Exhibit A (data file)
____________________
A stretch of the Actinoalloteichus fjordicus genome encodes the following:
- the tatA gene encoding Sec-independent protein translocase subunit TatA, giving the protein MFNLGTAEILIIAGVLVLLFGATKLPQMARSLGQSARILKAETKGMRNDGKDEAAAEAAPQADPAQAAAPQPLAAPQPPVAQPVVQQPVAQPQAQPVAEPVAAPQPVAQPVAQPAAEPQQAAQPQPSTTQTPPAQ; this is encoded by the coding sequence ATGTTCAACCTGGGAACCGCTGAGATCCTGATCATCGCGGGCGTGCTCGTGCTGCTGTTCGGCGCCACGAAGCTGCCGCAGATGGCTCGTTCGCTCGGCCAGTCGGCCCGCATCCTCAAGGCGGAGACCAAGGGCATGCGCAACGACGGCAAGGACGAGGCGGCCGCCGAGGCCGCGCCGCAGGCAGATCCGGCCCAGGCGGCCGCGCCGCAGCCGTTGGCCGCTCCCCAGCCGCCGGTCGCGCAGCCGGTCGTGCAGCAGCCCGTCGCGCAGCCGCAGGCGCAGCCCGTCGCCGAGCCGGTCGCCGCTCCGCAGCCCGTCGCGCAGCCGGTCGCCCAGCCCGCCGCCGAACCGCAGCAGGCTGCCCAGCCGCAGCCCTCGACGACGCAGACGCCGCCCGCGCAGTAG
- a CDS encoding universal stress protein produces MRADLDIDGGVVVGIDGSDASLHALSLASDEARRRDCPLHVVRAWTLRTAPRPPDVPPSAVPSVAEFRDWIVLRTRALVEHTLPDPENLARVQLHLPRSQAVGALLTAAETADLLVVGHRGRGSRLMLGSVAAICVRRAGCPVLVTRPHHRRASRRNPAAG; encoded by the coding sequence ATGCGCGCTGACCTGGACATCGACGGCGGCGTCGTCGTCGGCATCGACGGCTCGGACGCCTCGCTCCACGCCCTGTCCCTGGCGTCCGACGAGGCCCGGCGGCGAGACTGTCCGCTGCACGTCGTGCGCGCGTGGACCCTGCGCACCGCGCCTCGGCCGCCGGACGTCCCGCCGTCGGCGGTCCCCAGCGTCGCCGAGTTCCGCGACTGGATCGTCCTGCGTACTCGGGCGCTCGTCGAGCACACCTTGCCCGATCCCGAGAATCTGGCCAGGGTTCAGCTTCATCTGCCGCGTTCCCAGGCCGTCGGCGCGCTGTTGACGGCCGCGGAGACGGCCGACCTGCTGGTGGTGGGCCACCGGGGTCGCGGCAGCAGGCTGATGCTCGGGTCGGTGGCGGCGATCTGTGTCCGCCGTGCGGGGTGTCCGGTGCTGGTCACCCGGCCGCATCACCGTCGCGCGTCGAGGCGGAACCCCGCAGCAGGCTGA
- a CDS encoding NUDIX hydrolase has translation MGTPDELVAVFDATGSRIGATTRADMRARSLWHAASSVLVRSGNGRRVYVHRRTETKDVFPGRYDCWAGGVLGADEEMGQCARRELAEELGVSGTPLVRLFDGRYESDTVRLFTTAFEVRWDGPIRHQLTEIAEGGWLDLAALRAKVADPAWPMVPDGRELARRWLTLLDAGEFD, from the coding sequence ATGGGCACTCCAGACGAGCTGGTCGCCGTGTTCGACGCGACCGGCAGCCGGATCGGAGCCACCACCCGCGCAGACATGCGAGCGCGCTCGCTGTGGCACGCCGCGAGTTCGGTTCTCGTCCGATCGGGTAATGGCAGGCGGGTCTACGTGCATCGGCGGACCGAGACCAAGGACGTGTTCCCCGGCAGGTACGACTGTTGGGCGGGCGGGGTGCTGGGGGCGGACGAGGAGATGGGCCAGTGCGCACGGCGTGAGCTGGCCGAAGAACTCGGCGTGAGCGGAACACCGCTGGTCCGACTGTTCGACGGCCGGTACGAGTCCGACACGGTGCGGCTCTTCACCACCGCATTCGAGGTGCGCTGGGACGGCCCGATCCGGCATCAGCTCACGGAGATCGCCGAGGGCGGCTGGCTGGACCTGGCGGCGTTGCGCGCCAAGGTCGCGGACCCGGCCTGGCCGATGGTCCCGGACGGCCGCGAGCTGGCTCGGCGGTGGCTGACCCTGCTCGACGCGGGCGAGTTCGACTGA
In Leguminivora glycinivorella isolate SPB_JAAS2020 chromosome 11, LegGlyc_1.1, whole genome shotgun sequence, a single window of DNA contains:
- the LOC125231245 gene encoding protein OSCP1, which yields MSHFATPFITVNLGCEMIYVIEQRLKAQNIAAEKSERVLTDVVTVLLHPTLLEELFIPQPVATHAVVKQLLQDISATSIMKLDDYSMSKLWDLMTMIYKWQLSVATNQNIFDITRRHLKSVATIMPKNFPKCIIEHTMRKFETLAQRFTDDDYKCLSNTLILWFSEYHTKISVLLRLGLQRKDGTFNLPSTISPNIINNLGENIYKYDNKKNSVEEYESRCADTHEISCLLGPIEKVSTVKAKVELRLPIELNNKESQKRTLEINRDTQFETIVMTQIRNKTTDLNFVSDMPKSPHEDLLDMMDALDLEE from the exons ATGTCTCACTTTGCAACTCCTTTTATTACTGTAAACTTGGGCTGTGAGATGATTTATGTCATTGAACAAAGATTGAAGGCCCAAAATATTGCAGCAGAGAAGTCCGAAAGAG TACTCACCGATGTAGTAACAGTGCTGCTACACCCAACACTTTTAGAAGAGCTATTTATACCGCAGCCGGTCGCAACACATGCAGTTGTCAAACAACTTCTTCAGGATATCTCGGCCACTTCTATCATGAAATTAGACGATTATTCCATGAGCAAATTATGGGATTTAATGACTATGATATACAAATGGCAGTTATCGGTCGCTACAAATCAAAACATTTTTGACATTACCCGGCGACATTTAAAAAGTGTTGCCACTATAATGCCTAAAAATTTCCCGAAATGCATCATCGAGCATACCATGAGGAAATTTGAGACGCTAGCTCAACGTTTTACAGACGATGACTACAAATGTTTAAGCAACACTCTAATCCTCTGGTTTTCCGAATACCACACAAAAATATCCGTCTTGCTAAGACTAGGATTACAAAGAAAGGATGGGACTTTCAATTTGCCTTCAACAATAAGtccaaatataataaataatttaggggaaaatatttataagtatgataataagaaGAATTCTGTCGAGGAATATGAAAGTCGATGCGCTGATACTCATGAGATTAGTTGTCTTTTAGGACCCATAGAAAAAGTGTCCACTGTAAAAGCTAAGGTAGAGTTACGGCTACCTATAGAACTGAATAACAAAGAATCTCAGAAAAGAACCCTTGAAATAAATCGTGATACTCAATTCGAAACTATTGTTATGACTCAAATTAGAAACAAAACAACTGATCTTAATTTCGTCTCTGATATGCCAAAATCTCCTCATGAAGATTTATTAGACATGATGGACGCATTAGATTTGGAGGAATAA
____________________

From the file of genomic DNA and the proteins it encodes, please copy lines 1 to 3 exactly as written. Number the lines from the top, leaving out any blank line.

A stretch of the Actinoalloteichus fjordicus genome encodes the following:
- the tatA gene encoding Sec-independent protein translocase subunit TatA, giving the protein MFNLGTAEILIIAGVLVLLFGATKLPQMARSLGQSARILKAETKGMRNDGKDEAAAEAAPQADPAQAAAPQPLAAPQPPVAQPVVQQPVAQPQAQPVAEPVAAPQPVAQPVAQPAAEPQQAAQPQPSTTQTPPAQ; this is encoded by the coding sequence ATGTTCAACCTGGGAACCGCTGAGATCCTGATCATCGCGGGCGTGCTCGTGCTGCTGTTCGGCGCCACGAAGCTGCCGCAGATGGCTCGTTCGCTCGGCCAGTCGGCCCGCATCCTCAAGGCGGAGACCAAGGGCATGCGCAACGACGGCAAGGACGAGGCGGCCGCCGAGGCCGCGCCGCAGGCAGATCCGGCCCAGGCGGCCGCGCCGCAGCCGTTGGCCGCTCCCCAGCCGCCGGTCGCGCAGCCGGTCGTGCAGCAGCCCGTCGCGCAGCCGCAGGCGCAGCCCGTCGCCGAGCCGGTCGCCGCTCCGCAGCCCGTCGCGCAGCCGGTCGCCCAGCCCGCCGCCGAACCGCAGCAGGCTGCCCAGCCGCAGCCCTCGACGACGCAGACGCCGCCCGCGCAGTAG
- a CDS encoding universal stress protein produces MRADLDIDGGVVVGIDGSDASLHALSLASDEARRRDCPLHVVRAWTLRTAPRPPDVPPSAVPSVAEFRDWIVLRTRALVEHTLPDPENLARVQLHLPRSQAVGALLTAAETADLLVVGHRGRGSRLMLGSVAAICVRRAGCPVLVTRPHHRRASRRNPAAG; encoded by the coding sequence ATGCGCGCTGACCTGGACATCGACGGCGGCGTCGTCGTCGGCATCGACGGCTCGGACGCCTCGCTCCACGCCCTGTCCCTGGCGTCCGACGAGGCCCGGCGGCGAGACTGTCCGCTGCACGTCGTGCGCGCGTGGACCCTGCGCACCGCGCCTCGGCCGCCGGACGTCCCGCCGTCGGCGGTCCCCAGCGTCGCCGAGTTCCGCGACTGGATCGTCCTGCGTACTCGGGCGCTCGTCGAGCACACCTTGCCCGATCCCGAGAATCTGGCCAGGGTTCAGCTTCATCTGCCGCGTTCCCAGGCCGTCGGCGCGCTGTTGACGGCCGCGGAGACGGCCGACCTGCTGGTGGTGGGCCACCGGGGTCGCGGCAGCAGGCTGATGCTCGGGTCGGTGGCGGCGATCTGTGTCCGCCGTGCGGGGTGTCCGGTGCTGGTCACCCGGCCGCATCACCGTCGCGCGTCGAGGCGGAACCCCGCAGCAGGCTGA